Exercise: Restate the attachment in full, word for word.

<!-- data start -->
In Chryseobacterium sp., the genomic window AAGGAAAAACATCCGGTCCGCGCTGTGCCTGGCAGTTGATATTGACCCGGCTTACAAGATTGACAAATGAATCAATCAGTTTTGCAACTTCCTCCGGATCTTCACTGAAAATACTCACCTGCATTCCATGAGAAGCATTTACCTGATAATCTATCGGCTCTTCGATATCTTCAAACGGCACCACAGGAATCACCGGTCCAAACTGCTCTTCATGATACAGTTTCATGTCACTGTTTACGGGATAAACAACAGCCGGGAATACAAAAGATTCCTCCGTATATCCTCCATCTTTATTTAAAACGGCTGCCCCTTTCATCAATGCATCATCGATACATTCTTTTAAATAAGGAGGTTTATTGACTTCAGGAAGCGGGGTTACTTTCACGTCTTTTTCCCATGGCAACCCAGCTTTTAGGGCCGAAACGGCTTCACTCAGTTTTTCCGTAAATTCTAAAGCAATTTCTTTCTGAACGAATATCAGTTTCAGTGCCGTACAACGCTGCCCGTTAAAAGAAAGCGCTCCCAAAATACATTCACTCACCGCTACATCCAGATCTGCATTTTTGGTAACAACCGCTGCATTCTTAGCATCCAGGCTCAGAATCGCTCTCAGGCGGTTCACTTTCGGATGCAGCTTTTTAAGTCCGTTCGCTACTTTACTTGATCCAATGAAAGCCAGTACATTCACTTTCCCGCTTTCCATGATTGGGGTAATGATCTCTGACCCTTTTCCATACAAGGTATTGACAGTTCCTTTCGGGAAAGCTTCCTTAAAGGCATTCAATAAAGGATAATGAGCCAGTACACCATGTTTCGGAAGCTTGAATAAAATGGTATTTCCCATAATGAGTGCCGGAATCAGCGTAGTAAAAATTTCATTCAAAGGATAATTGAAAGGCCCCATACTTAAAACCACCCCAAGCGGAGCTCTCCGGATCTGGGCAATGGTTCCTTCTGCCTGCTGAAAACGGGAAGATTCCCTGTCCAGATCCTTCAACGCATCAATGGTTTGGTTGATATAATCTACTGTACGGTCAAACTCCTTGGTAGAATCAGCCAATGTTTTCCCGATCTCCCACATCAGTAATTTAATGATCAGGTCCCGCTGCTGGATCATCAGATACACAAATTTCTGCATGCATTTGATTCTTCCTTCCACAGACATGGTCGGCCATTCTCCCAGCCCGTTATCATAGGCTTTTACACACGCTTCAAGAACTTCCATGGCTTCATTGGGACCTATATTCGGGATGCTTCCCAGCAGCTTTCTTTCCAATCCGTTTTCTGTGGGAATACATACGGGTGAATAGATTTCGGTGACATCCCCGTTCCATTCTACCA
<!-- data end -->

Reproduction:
In Chryseobacterium sp., the genomic window AAGGAAAAACATCCGGTCCGCGCTGTGCCTGGCAGTTGATATTGACCCGGCTTACAAGATTGACAAATGAATCAATCAGTTTTGCAACTTCCTCCGGATCTTCACTGAAAATACTCACCTGCATTCCATGAGAAGCATTTACCTGATAATCTATCGGCTCTTCGATATCTTCAAACGGCACCACAGGAATCACCGGTCCAAACTGCTCTTCATGATACAGTTTCATGTCACTGTTTACGGGATAAACAACAGCCGGGAATACAAAAGATTCCTCCGTATATCCTCCATCTTTATTTAAAACGGCTGCCCCTTTCATCAATGCATCATCGATACATTCTTTTAAATAAGGAGGTTTATTGACTTCAGGAAGCGGGGTTACTTTCACGTCTTTTTCCCATGGCAACCCAGCTTTTAGGGCCGAAACGGCTTCACTCAGTTTTTCCGTAAATTCTAAAGCAATTTCTTTCTGAACGAATATCAGTTTCAGTGCCGTACAACGCTGCCCGTTAAAAGAAAGCGCTCCCAAAATACATTCACTCACCGCTACATCCAGATCTGCATTTTTGGTAACAACCGCTGCATTCTTAGCATCCAGGCTCAGAATCGCTCTCAGGCGGTTCACTTTCGGATGCAGCTTTTTAAGTCCGTTCGCTACTTTACTTGATCCAATGAAAGCCAGTACATTCACTTTCCCGCTTTCCATGATTGGGGTAATGATCTCTGACCCTTTTCCATACAAGGTATTGACAGTTCCTTTCGGGAAAGCTTCCTTAAAGGCATTCAATAAAGGATAATGAGCCAGTACACCATGTTTCGGAAGCTTGAATAAAATGGTATTTCCCATAATGAGTGCCGGAATCAGCGTAGTAAAAATTTCATTCAAAGGATAATTGAAAGGCCCCATACTTAAAACCACCCCAAGCGGAGCTCTCCGGATCTGGGCAATGGTTCCTTCTGCCTGCTGAAAACGGGAAGATTCCCTGTCCAGATCCTTCAACGCATCAATGGTTTGGTTGATATAATCTACTGTACGGTCAAACTCCTTGGTAGAATCAGCCAATGTTTTCCCGATCTCCCACATCAGTAATTTAATGATCAGGTCCCGCTGCTGGATCATCAGATACACAAATTTCTGCATGCATTTGATTCTTCCTTCCACAGACATGGTCGGCCATTCTCCCAGCCCGTTATCATAGGCTTTTACACACGCTTCAAGAACTTCCATGGCTTCATTGGGACCTATATTCGGGATGCTTCCCAGCAGCTTTCTTTCCAATCCGTTTTCTGTGGGAATACATACGGGTGAATAGATTTCGGTGACATCCCCGTTCCATTCTACCA